I have an equilateral triangle ABC with vertices (v1,v2,v3) in the cartesian system. Given a point P(x,y) inside of the triangle ABC I have to calculate the barycentric coordinates of point P.

I know that I have to calculate the two Areas in particular Area of triangle Pv1v2 and Area of Triangle Pv2v3 in order to find a, b, c of Point P.

My problem is in finding the height of the Triangle Pv2v3. I know the coordinates of the all the vertices described above. How can i find the Height of triangle Pv2v3 ?

  • $\begingroup$ See formula (14) here $\endgroup$ – Intelligenti pauca Dec 6 '15 at 15:10
  • 1
    $\begingroup$ If your triangle has one side parallel to the $x$ axis, then things get much easier. $\endgroup$ – Intelligenti pauca Dec 6 '15 at 15:27

You do not have to calculate any areas in order to calculate the barycentric coordinates. Instead, you can reduce it to a simple problem in linear algebra.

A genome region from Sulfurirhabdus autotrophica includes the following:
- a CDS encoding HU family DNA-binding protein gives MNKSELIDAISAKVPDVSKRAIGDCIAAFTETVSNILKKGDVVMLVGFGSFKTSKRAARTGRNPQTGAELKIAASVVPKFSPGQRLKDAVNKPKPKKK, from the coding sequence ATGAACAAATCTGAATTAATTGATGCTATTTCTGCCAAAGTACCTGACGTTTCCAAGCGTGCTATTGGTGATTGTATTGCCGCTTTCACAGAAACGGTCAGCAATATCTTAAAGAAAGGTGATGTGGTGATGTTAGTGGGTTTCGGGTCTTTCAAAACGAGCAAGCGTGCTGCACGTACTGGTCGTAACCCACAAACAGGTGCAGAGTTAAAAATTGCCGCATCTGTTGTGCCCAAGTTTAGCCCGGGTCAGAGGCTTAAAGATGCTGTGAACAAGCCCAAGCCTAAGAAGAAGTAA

The barycentric coordinates of $P$ are the three real numbers $s_1,s_2,s_3$ satisfying the vector equation $$s_1 v_1 + s_2 v_2 + s_3 v_3 = P $$ together with the real number equation $$s_1 + s_2 + s_3 = 1 $$ Assuming that you are given the coordinates $v_i = (x_i,y_i)$, $i=1,2,3$, and the coordinates of $P$ which I will also write with a subscript as $P=(x_0,y_0)$, the vector equation breaks up into a pair of real number equations $$x_1 s_1 + x_2 s_2 + x_3 s_3 = x_0$$ $$y_1 s_1 + y_2 s_2 + y_3 s_3 = y_0$$ Together with the third equation $$s_1 + s_2 + s_3 = 1 $$ you have a system of three linear equations in three unknowns $s_1,s_2,s_3$, which you can easily solve using matrices or elimination methods or whatever you learned in linear algebra.


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